Children have a way of grabbing your attention, whether you want to give it or not. Ignore them long enough, and they’ll get right in your face. Even after they are fed, watered, dried, and engaged, their demands can continue. Sometimes the need is not physical. I mean, how many glasses of water can one child drink, exactly?
Pay attention to me!
This is the real desire. Children want to matter, to be seen by you, and to know you care about them.
Adults aren’t much different. We might exercise more restraint, but the needs are the same. We want to know we’re important, and that someone really cares about us. It follows that for readers to give you their precious resources of time and money, they need to know you see and care about them.
To put this another way, how can you ever hope to reach people you don’t even know?
“I can’t write without a reader. It’s precisely like a kiss—you can’t do it alone.” — John Cheever
I have heard writers all but brag they don’t write for readers but for themselves, alone. As creative artists, writers should balance the expectations of readers with the exigencies within their stories. Freedom of creative expression factors in as well. You, as a writer, won’t do your best work if you feel unable to create. On the other hand, too much freedom of expression can leave a creative work without readers.
As John Cheever points out so eloquently in his quote, a kiss takes two, and when both parties participate equally, the result can be earthshaking.
Defining Your Readers
Who are they?
Understanding your readers isn’t as hard as it sounds. Often, we are drawn to write the books we want to read. Those who would enjoy these books will have similar tastes as you and are likely to be a lot like you. Knowing your audience can be as simple as understanding yourself. Even if you write for a different age group (for example, children), this still holds true. You should know the age bracket and gender of your main readership, their desires, their identifications, and their beliefs.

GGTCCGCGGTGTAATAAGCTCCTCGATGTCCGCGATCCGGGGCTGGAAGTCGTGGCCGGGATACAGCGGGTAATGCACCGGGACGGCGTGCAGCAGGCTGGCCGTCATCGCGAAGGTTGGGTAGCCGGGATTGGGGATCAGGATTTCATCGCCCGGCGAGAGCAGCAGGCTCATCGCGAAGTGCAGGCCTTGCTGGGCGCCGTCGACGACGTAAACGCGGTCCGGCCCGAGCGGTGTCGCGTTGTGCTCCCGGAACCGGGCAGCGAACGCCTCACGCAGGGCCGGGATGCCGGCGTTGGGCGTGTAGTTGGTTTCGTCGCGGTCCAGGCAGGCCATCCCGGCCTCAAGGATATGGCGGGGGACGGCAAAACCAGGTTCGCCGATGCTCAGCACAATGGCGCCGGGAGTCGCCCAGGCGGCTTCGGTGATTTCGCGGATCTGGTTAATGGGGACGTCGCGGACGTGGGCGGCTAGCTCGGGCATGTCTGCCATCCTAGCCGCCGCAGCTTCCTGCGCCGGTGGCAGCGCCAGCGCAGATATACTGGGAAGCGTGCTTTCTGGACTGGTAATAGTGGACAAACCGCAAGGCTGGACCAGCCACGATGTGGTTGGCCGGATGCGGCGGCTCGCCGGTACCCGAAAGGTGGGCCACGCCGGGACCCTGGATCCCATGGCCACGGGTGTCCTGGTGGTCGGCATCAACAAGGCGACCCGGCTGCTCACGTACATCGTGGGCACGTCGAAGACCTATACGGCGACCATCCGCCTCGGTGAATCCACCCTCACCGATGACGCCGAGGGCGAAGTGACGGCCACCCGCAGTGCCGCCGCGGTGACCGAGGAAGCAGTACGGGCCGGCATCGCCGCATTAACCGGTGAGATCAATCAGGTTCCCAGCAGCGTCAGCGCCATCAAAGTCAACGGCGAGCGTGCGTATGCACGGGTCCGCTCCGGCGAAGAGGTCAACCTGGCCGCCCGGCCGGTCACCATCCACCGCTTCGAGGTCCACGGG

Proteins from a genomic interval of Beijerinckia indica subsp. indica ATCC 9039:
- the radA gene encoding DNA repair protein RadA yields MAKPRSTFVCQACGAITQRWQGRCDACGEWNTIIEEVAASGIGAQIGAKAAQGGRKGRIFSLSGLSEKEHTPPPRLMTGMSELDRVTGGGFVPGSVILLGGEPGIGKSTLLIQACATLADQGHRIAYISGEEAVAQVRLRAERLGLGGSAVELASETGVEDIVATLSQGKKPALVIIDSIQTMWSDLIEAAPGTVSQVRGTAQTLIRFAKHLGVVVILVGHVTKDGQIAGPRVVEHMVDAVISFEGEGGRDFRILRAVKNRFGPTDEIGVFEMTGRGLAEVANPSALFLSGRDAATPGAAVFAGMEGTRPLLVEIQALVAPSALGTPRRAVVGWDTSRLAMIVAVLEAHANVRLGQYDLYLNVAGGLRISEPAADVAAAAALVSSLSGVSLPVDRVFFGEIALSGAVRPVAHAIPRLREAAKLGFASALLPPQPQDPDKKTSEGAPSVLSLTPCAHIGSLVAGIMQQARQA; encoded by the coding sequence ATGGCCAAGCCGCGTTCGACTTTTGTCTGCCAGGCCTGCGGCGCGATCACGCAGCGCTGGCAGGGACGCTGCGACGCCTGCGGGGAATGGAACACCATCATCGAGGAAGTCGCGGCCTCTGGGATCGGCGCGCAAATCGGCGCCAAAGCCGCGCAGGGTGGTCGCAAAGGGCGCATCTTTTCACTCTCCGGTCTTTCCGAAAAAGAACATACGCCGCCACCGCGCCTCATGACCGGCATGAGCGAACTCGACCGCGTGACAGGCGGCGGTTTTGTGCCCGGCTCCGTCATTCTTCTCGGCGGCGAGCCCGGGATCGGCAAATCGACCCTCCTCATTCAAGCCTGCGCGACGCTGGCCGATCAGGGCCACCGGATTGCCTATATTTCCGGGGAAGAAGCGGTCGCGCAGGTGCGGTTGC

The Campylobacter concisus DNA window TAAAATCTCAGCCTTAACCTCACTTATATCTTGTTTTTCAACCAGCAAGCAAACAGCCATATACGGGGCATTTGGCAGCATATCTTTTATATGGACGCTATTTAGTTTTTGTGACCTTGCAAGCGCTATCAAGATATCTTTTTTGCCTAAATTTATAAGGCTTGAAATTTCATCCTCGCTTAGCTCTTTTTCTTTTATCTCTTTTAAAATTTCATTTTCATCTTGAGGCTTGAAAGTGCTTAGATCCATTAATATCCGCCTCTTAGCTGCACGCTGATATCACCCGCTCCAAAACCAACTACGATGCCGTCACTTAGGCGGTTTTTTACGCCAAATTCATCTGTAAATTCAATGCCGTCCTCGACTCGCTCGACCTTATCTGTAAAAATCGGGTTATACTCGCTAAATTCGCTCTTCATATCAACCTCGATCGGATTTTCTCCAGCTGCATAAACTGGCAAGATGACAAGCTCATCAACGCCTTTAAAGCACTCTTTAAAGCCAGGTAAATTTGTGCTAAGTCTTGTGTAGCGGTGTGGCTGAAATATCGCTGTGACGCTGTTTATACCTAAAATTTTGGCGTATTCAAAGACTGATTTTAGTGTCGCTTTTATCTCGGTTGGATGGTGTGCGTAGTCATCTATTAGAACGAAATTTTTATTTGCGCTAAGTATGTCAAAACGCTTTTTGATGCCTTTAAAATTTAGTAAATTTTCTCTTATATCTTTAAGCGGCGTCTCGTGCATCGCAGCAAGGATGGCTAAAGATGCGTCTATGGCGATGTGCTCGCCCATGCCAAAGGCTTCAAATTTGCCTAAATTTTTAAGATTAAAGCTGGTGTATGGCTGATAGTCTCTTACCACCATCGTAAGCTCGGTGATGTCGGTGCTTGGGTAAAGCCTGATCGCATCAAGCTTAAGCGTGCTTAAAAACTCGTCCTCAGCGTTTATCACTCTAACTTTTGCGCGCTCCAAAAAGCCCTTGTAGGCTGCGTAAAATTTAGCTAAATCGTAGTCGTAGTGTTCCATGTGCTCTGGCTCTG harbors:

Some of our desires are universal. We all want food and drink, for example. Move beyond the physical and you’ll uncover shared emotional desires so intense they are more like needs. Love, intimacy, and friendship are three of these.
- What does your audience want?
- How can you help them attain their desires?
One of the strongest human urges is to belong. That translates into feeling like part of a family unit, a group of friends, and an interest group (also known as a tribe).
- What organizations does your audience identify with?
- What online social groups or forums draw your readers?
- Who are the people or groups your audience identifies with?
- How can you cause your readers to identify with you?
- What does your writing help your audience to become?
Belief is a powerful motivating force, which is what makes finding the audience right for you so important. Violate a potential reader’s beliefs, and it’s all over. Reinforce those beliefs, and you’ll gain a fan.
- What do your ideal readers believe?
- Does your writing reinforce those beliefs?
What Your Audience Wants From You
Unlike children, your readers won’t usually hang around to demand your attention. Establishing a relationship with your audience requires that they know you see them.
- Know what they want.
- Understand who they are and want to be.
- Communicate that you share their beliefs.
To help writers gain readers, I’ve put together a self-guided 30-Day Readership Challenge at Live Write Breathe, my website for writers. I’ll cover the following topics:
- Connecting with readers through the who of you.
- Reaching readers through what you do.
- Finding readers when you’re brand new.
- Finding readers where they hang out, too.
- Know why readers matter to you.
You are welcome to join in.